copy Excellent Adventures in Egypt

Enter here to share Joni's adventures living and working in Cairo courtesy of the U.S. Fulbright cultural exchange program. Our ability to reach unity in diversity will be the beauty and test of our civilization. - Mahatma Ghandi

10/08/2004

Mona & Arabic class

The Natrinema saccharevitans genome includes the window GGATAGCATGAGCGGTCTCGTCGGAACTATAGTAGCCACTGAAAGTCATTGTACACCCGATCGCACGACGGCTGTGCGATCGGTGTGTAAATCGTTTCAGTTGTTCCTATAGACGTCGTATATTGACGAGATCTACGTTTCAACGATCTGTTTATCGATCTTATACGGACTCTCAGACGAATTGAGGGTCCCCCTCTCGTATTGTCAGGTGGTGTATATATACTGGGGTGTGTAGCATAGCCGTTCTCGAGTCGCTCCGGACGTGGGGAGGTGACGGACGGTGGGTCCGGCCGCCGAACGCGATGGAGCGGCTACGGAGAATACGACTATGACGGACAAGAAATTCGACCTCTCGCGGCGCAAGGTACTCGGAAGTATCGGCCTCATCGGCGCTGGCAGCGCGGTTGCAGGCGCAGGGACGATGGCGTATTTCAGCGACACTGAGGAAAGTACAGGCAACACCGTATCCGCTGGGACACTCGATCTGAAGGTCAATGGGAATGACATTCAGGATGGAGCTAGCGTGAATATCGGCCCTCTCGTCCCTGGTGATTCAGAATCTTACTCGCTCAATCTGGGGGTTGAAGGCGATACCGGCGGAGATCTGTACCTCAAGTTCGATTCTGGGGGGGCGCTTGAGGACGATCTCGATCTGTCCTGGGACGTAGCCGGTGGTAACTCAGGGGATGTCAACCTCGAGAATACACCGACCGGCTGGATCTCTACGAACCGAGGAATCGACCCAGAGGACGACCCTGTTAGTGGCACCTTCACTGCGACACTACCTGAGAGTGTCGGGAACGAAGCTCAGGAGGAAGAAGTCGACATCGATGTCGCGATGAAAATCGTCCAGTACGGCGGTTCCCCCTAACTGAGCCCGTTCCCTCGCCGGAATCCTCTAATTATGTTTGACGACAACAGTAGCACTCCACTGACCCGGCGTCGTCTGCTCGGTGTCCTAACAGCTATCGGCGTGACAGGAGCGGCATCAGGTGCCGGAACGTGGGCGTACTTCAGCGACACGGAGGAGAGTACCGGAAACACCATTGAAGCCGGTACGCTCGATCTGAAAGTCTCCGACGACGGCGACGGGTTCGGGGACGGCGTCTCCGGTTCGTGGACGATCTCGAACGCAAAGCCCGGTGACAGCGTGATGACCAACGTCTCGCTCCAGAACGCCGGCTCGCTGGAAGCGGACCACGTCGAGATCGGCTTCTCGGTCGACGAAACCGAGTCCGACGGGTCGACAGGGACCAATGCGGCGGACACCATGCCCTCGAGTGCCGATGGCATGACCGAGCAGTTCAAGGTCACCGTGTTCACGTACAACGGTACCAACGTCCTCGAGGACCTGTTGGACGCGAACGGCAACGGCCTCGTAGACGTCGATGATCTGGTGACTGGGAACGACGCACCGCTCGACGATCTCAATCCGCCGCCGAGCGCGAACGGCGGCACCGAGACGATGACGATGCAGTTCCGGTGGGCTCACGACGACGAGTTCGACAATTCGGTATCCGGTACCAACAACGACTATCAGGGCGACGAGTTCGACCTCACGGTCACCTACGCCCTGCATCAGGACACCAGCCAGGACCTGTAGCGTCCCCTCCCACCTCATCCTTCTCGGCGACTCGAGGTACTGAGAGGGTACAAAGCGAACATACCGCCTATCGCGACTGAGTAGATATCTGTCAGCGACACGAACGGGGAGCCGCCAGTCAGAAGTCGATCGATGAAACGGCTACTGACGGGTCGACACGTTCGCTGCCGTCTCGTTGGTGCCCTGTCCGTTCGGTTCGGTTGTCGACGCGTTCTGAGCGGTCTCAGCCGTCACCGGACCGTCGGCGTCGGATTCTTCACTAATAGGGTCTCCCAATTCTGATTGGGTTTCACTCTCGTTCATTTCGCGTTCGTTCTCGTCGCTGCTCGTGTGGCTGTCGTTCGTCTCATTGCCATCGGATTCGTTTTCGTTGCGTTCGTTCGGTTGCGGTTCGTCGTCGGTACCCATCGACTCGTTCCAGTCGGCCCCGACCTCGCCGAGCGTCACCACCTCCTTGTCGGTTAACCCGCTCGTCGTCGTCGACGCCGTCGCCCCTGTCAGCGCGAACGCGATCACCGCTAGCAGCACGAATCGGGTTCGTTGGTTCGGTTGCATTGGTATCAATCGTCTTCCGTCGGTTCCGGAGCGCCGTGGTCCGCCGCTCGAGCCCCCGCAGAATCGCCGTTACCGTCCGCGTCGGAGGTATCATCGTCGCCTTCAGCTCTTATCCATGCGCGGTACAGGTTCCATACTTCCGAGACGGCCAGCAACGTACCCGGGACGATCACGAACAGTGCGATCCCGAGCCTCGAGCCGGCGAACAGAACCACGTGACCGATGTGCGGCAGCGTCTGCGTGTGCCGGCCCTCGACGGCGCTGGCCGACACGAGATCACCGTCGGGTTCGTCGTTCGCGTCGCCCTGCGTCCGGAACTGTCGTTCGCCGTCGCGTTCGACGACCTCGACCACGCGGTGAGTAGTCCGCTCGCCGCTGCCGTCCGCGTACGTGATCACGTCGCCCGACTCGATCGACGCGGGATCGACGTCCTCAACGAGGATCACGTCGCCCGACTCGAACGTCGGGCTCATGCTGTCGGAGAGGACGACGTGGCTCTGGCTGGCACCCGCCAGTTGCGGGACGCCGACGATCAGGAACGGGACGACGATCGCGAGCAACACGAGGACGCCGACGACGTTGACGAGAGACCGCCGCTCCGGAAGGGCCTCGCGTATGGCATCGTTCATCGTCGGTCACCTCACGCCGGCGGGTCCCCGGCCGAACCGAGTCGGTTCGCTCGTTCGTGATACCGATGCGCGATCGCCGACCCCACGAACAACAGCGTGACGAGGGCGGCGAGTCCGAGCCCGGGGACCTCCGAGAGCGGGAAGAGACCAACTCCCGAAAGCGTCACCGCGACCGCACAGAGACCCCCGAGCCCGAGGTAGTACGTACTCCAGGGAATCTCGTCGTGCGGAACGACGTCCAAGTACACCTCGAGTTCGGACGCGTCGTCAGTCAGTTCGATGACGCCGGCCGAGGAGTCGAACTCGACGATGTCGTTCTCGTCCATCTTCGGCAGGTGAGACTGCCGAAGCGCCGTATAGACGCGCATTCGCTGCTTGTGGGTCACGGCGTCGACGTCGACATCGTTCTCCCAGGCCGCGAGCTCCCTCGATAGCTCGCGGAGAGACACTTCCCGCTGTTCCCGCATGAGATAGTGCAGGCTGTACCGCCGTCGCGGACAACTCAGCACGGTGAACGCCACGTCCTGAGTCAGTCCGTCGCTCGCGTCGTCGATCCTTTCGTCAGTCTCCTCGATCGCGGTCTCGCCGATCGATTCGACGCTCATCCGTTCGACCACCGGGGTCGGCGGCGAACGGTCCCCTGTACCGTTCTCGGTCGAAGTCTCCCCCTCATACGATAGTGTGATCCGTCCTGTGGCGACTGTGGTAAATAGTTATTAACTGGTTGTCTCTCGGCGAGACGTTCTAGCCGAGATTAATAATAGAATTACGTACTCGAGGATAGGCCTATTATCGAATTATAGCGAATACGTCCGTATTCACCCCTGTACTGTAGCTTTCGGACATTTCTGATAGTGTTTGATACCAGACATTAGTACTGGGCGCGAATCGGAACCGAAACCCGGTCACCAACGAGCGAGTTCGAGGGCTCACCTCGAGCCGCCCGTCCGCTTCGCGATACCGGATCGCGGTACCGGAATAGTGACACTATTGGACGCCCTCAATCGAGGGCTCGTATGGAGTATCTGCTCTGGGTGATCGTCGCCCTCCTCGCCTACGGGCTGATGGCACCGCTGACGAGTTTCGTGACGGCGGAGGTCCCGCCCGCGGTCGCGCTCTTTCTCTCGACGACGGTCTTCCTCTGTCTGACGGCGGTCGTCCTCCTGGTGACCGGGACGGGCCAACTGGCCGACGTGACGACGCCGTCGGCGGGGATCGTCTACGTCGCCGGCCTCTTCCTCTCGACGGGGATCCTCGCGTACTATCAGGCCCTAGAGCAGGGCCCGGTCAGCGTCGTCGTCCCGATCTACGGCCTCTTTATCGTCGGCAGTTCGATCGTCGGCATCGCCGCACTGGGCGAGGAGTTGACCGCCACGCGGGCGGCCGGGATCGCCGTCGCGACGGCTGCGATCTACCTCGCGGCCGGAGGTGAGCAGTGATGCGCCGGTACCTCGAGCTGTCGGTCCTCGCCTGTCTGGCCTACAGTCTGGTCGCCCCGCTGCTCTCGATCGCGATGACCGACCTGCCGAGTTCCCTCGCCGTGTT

This charming lady is one of the reasons why I’m so busy these days. Her name is Mona and she's my Arabic teacher. I decided that I really did need to enroll in an intensive Arabic course if I were to have any hope of picking up the language so I took the plunge three weeks ago. I am a Taliba (student) from 9-11, 4 days a week, in attendance with 11 other students who are all young enough to be my children. They come from all over the world: Holland, Sweden, Switzerland, Germany, Mexico, Italy, Britain and the US are all represented in my class, with folks from Indonesia, Russia, Japan and just about anywhere else you can think of enrolled in the other 15 classes. The venue for this miniature United Nations is the International Language Institute located in Mohandiseen (west side of Cairo). Posted by Hello Mona is a gifted comedienne (picture Lily Tomlin in higab) who talks with us almost exclusively in Arabic, acting out new words and concepts with an amazing repertoire of sounds and pantomime drawn from her TV cartoon addiction. I'm taking 'amaya (colloquial Egyptian dialect) from her. Most of the folks in my class are trying to unlearn fusHa (modern standard Arabic) - these really are almost two different languages. I'm definitely starting to get the feel of the language - I should be able to take up serious eavesdropping on other people’s conversations in another couple of weeks. It has been very interesting for me to try to function as a virtual illiterate in this society, especially since I'm used to having a high degree of competence in verbal and written communication. As my competence in understanding, speaking, and reading Arabic increases, my confidence grows by orders of magnitude. Being virtually illiterate has given me some empathy for how isolating true illiteracy must be.

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